By Khonika Gope-Kumar

“Every living entity, beginning from Brahma, the first-born living being within the material world, down to the insignificant ant, desires to relish some sort of taste derived from sense perceptions. These sensual pleasures are technically called rasas. Such rasas are of different varieties. In the revealed scriptures the following twelve varieties of rasas are enumerated: (1) raudra (anger), (2) adbhuta (wonder), (3) srngara(conjugal love), (4) hasya (comedy), (5) vira (chivalry), (6) daya (mercy), (7) dasya (servitorship), (8) sakhya (fraternity), (9) bhayanaka (horror), (10) bibhatsa (shock), (11) santa (neutrality), (12) vatsalya(parenthood).” [Bhaktivedanta Purport SB 1.1.3]

We all know about the five mukhya rasas, or direct mellows. “Besides the five direct mellows, there are seven indirect mellows, known as laughter, wonder, chivalry, compassion, anger, disaster and fear.” [Bhakti-rasamrta-sindhu 2.5.116]

“Hasya, adbhuta, vira, karuna, raudra, bibhatsa, bhaya
Panca-vidha-bhakte gauna sapta-rasa haya” 
[CC Madhya 19.187]

Being Krishna Himself, Sri Chaitanya Mahaprabhu is Rasaraj, the Supreme Enjoyer of rasa and the emporium of all rasas. With His devotees, He relished different rasas, including “hasya” rasa, one of the seven indirect mellows. Particularly, in His youth, as Nimai Pandit, He was very mischievous and used to make fun of everyone. Sri Chaitanya Bhagavat (CB) mentions that there was no one in Nabadwip that Mahaprabhu did not make fun of in some way or other.

Hena nahi, – jare na chalen nana rupe” [CB Adi 15.16]

Mahaprabhu especially liked to make fun of the migrants of Sri Hatta (Currently Sylhet in Bangladesh). At that time, a lot of residents of Sri Hatta settled in Nabadwip. They include but not limited to Advaita Acarya, Srivas Pandit, Chandrasekhar Acarya, and Murari Gupta. Even Mahaprabhu’s parents – Jagannath Misra and Saci Devi both hailed from Sylhet. Sylheti Bengali is completely different from the standard written and spoken Bengali even in this day and age of standardization of language and culture. The Sylhetis not only speak a different dialect of Bengali (some linguists even consider it a different language) but also have a particular accent when they speak standard Bengali. Hence, it is quite natural that in the 15th century, the first-generation settlers of Sylhet in Nabadwip used to speak among themselves in their own dialect and had a particular accent when they spoke standard Bengali. Whenever Mahaprabhu met someone from Sylhet, He used to make fun of them by imitating their way of speaking.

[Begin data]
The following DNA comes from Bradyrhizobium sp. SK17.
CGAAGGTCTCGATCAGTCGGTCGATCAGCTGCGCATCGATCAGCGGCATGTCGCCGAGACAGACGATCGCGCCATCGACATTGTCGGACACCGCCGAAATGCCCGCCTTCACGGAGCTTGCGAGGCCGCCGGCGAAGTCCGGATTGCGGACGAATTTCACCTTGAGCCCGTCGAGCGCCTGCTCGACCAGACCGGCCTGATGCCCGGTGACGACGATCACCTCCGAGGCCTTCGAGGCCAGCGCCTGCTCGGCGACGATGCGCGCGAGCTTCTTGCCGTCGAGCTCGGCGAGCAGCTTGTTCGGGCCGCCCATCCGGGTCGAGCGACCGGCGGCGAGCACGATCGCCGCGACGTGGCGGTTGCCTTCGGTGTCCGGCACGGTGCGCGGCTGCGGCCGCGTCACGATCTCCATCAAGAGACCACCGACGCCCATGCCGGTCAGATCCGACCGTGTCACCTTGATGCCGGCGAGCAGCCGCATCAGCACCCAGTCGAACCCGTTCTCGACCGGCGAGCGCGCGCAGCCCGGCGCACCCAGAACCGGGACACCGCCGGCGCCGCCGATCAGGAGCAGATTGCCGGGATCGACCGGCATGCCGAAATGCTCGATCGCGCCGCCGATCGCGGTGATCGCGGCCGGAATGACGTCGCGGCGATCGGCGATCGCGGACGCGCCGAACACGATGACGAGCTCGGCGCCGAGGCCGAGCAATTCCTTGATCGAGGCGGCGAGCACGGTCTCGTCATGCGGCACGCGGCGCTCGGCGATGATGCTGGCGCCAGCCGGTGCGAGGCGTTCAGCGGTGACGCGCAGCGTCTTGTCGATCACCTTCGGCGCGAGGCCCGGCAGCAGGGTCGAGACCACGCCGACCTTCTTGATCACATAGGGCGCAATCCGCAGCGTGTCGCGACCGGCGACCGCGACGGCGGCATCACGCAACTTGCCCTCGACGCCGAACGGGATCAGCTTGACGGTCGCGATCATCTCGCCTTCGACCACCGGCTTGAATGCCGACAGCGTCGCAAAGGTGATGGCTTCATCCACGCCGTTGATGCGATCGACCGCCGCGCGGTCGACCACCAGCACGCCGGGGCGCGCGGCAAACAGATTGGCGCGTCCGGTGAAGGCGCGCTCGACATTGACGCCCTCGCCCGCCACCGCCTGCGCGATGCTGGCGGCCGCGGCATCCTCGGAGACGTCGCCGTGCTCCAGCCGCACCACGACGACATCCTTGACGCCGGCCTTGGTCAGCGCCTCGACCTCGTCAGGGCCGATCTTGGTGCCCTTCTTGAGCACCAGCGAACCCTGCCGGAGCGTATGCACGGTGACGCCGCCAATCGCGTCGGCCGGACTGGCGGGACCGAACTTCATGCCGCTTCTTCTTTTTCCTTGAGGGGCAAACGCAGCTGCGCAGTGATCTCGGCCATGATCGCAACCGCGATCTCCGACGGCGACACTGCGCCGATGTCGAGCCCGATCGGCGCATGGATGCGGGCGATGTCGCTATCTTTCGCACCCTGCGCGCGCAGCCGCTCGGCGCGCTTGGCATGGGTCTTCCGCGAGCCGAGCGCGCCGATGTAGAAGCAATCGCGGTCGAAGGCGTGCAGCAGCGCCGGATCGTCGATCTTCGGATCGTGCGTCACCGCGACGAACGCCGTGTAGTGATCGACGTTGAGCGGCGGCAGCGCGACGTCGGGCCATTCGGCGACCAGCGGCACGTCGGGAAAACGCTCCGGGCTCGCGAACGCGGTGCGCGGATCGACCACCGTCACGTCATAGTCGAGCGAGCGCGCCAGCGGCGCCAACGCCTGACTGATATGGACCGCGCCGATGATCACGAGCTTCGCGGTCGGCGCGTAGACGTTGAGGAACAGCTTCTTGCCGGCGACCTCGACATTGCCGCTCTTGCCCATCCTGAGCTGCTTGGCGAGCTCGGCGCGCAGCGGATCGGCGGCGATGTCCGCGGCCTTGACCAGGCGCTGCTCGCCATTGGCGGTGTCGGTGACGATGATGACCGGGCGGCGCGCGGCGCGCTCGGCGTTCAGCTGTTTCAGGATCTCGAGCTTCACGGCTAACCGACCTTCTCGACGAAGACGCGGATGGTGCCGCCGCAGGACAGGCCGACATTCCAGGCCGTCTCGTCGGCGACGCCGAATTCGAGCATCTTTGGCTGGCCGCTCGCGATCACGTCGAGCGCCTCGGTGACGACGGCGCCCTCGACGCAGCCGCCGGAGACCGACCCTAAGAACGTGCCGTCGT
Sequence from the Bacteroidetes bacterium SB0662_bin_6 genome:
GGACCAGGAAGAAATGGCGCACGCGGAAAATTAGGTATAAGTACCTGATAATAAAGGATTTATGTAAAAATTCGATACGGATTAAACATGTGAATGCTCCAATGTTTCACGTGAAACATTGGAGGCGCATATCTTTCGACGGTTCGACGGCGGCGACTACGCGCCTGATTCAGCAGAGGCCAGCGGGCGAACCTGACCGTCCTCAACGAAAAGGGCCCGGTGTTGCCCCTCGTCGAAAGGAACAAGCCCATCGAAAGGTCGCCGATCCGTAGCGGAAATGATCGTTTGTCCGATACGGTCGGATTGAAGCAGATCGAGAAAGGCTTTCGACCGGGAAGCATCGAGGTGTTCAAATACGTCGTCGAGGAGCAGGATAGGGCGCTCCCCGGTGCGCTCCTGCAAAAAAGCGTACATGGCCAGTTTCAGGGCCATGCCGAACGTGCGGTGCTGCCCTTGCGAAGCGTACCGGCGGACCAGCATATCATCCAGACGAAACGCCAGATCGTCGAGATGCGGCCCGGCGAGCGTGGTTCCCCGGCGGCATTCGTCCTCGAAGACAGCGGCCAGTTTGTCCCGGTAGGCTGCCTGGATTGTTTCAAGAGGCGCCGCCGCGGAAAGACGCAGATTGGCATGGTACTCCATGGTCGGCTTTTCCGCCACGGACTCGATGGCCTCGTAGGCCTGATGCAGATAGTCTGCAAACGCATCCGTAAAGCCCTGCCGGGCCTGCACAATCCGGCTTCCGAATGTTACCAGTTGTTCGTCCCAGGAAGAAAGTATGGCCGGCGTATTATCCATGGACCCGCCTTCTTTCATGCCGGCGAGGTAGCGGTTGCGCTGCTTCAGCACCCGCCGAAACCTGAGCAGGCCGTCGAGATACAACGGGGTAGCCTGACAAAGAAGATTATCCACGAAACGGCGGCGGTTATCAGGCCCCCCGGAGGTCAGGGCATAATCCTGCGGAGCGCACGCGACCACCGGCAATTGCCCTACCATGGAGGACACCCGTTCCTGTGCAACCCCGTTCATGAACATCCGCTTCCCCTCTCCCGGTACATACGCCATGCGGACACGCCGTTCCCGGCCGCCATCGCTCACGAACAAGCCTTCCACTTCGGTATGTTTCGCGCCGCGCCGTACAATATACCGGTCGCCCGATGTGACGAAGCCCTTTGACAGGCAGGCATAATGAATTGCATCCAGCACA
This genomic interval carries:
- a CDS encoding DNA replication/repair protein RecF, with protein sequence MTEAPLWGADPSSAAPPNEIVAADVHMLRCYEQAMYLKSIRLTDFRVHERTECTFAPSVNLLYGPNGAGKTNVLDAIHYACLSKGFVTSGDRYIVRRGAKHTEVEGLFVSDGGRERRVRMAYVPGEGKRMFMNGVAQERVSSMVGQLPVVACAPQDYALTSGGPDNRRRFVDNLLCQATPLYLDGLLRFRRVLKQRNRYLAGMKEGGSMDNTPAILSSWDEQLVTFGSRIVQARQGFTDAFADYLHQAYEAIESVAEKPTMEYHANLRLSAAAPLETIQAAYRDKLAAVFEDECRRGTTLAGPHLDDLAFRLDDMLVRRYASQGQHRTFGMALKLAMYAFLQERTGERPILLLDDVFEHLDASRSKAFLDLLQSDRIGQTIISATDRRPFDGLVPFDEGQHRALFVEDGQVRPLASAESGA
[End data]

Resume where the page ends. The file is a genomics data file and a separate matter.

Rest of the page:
Bishesh chalen prabhu dekhi’ Sri Hattiya

Kadarthen shei mata bachana baliya” [CB Adi 15.18]

The infuriated residents of Sri Hatta would retort, “Hey boy, which land do you hail from? Aren’t your father, mother and all your family members also from Sri Hatta? Tell us which one of your family members was not born in Sri Hatta. When you yourself are a descendant of Sri Hatta, why do you make such fun of us? What is the logic?” [CB Adi 15.19-21] No matter how much they tried to reason with Mahaprabhu, He did not listen. The more they tried to convince Him, the more fun He had imitating their accent and making jokes at their expense. He kept mimicking them in various ways until they used to lose their cool.

Yata yata bole, prabhu prabodh na mane

Nana mate kadarthen she-deshi-bachane.

Tabat chalen Sri Hattiyare Thakur

Yabat tahar krodh na hoy prachur” [CB Adi 15.22-23]